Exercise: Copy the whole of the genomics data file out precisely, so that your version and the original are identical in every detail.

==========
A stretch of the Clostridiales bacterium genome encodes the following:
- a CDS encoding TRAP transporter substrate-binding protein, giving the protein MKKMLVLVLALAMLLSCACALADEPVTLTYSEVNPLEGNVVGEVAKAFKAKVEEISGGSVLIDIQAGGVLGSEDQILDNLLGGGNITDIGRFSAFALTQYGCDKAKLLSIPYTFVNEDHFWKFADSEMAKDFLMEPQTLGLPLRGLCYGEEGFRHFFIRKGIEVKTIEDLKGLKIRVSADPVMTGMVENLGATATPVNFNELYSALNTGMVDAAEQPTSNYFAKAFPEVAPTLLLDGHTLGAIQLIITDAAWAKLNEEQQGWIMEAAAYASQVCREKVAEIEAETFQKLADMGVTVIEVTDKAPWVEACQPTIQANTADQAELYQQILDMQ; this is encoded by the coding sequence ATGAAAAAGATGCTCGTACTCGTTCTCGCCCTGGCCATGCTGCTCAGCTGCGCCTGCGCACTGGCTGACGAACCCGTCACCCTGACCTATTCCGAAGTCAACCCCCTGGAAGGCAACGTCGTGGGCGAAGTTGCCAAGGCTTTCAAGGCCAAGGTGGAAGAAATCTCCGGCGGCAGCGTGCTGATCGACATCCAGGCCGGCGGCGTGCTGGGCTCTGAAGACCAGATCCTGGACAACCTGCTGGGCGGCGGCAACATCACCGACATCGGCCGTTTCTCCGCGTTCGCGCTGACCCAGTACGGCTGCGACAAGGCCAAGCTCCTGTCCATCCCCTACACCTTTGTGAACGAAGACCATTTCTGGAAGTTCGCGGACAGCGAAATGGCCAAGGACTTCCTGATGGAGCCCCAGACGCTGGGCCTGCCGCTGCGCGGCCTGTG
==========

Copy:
A stretch of the Clostridiales bacterium genome encodes the following:
- a CDS encoding TRAP transporter substrate-binding protein, giving the protein MKKMLVLVLALAMLLSCACALADEPVTLTYSEVNPLEGNVVGEVAKAFKAKVEEISGGSVLIDIQAGGVLGSEDQILDNLLGGGNITDIGRFSAFALTQYGCDKAKLLSIPYTFVNEDHFWKFADSEMAKDFLMEPQTLGLPLRGLCYGEEGFRHFFIRKGIEVKTIEDLKGLKIRVSADPVMTGMVENLGATATPVNFNELYSALNTGMVDAAEQPTSNYFAKAFPEVAPTLLLDGHTLGAIQLIITDAAWAKLNEEQQGWIMEAAAYASQVCREKVAEIEAETFQKLADMGVTVIEVTDKAPWVEACQPTIQANTADQAELYQQILDMQ; this is encoded by the coding sequence ATGAAAAAGATGCTCGTACTCGTTCTCGCCCTGGCCATGCTGCTCAGCTGCGCCTGCGCACTGGCTGACGAACCCGTCACCCTGACCTATTCCGAAGTCAACCCCCTGGAAGGCAACGTCGTGGGCGAAGTTGCCAAGGCTTTCAAGGCCAAGGTGGAAGAAATCTCCGGCGGCAGCGTGCTGATCGACATCCAGGCCGGCGGCGTGCTGGGCTCTGAAGACCAGATCCTGGACAACCTGCTGGGCGGCGGCAACATCACCGACATCGGCCGTTTCTCCGCGTTCGCGCTGACCCAGTACGGCTGCGACAAGGCCAAGCTCCTGTCCATCCCCTACACCTTTGTGAACGAAGACCATTTCTGGAAGTTCGCGGACAGCGAAATGGCCAAGGACTTCCTGATGGAGCCCCAGACGCTGGGCCTGCCGCTGCGCGGCCTGTG